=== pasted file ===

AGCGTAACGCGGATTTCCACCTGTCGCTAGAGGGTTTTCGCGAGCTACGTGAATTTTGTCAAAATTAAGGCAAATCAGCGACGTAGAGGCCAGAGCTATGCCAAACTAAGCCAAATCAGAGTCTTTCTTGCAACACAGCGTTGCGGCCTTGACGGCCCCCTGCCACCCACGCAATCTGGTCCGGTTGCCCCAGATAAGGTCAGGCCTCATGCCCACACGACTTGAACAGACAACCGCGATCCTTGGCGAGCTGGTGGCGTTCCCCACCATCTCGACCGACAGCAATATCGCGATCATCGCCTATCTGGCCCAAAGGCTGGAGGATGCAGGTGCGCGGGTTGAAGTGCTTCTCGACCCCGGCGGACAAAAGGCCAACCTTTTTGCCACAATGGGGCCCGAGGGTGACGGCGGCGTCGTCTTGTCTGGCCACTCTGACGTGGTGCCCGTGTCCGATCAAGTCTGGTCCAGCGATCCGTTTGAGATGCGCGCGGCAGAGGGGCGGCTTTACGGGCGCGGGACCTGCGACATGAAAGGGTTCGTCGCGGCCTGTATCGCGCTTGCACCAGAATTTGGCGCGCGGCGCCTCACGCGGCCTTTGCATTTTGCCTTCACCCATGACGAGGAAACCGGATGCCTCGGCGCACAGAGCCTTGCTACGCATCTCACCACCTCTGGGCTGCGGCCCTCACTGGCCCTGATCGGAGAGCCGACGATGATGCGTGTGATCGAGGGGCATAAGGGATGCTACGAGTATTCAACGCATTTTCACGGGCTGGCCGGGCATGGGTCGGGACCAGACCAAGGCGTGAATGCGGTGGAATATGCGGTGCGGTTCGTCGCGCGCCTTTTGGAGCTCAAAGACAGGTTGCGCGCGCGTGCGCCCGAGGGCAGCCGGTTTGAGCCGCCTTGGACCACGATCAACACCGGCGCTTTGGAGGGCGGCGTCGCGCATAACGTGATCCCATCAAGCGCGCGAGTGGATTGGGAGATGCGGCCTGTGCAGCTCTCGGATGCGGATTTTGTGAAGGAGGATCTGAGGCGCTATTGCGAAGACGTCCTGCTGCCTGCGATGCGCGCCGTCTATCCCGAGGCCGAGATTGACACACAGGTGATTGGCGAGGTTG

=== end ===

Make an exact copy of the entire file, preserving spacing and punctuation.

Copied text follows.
AGCGTAACGCGGATTTCCACCTGTCGCTAGAGGGTTTTCGCGAGCTACGTGAATTTTGTCAAAATTAAGGCAAATCAGCGACGTAGAGGCCAGAGCTATGCCAAACTAAGCCAAATCAGAGTCTTTCTTGCAACACAGCGTTGCGGCCTTGACGGCCCCCTGCCACCCACGCAATCTGGTCCGGTTGCCCCAGATAAGGTCAGGCCTCATGCCCACACGACTTGAACAGACAACCGCGATCCTTGGCGAGCTGGTGGCGTTCCCCACCATCTCGACCGACAGCAATATCGCGATCATCGCCTATCTGGCCCAAAGGCTGGAGGATGCAGGTGCGCGGGTTGAAGTGCTTCTCGACCCCGGCGGACAAAAGGCCAACCTTTTTGCCACAATGGGGCCCGAGGGTGACGGCGGCGTCGTCTTGTCTGGCCACTCTGACGTGGTGCCCGTGTCCGATCAAGTCTGGTCCAGCGATCCGTTTGAGATGCGCGCGGCAGAGGGGCGGCTTTACGGGCGCGGGACCTGCGACATGAAAGGGTTCGTCGCGGCCTGTATCGCGCTTGCACCAGAATTTGGCGCGCGGCGCCTCACGCGGCCTTTGCATTTTGCCTTCACCCATGACGAGGAAACCGGATGCCTCGGCGCACAGAGCCTTGCTACGCATCTCACCACCTCTGGGCTGCGGCCCTCACTGGCCCTGATCGGAGAGCCGACGATGATGCGTGTGATCGAGGGGCATAAGGGATGCTACGAGTATTCAACGCATTTTCACGGGCTGGCCGGGCATGGGTCGGGACCAGACCAAGGCGTGAATGCGGTGGAATATGCGGTGCGGTTCGTCGCGCGCCTTTTGGAGCTCAAAGACAGGTTGCGCGCGCGTGCGCCCGAGGGCAGCCGGTTTGAGCCGCCTTGGACCACGATCAACACCGGCGCTTTGGAGGGCGGCGTCGCGCATAACGTGATCCCATCAAGCGCGCGAGTGGATTGGGAGATGCGGCCTGTGCAGCTCTCGGATGCGGATTTTGTGAAGGAGGATCTGAGGCGCTATTGCGAAGACGTCCTGCTGCCTGCGATGCGCGCCGTCTATCCCGAGGCCGAGATTGACACACAGGTGATTGGCGAGGTTG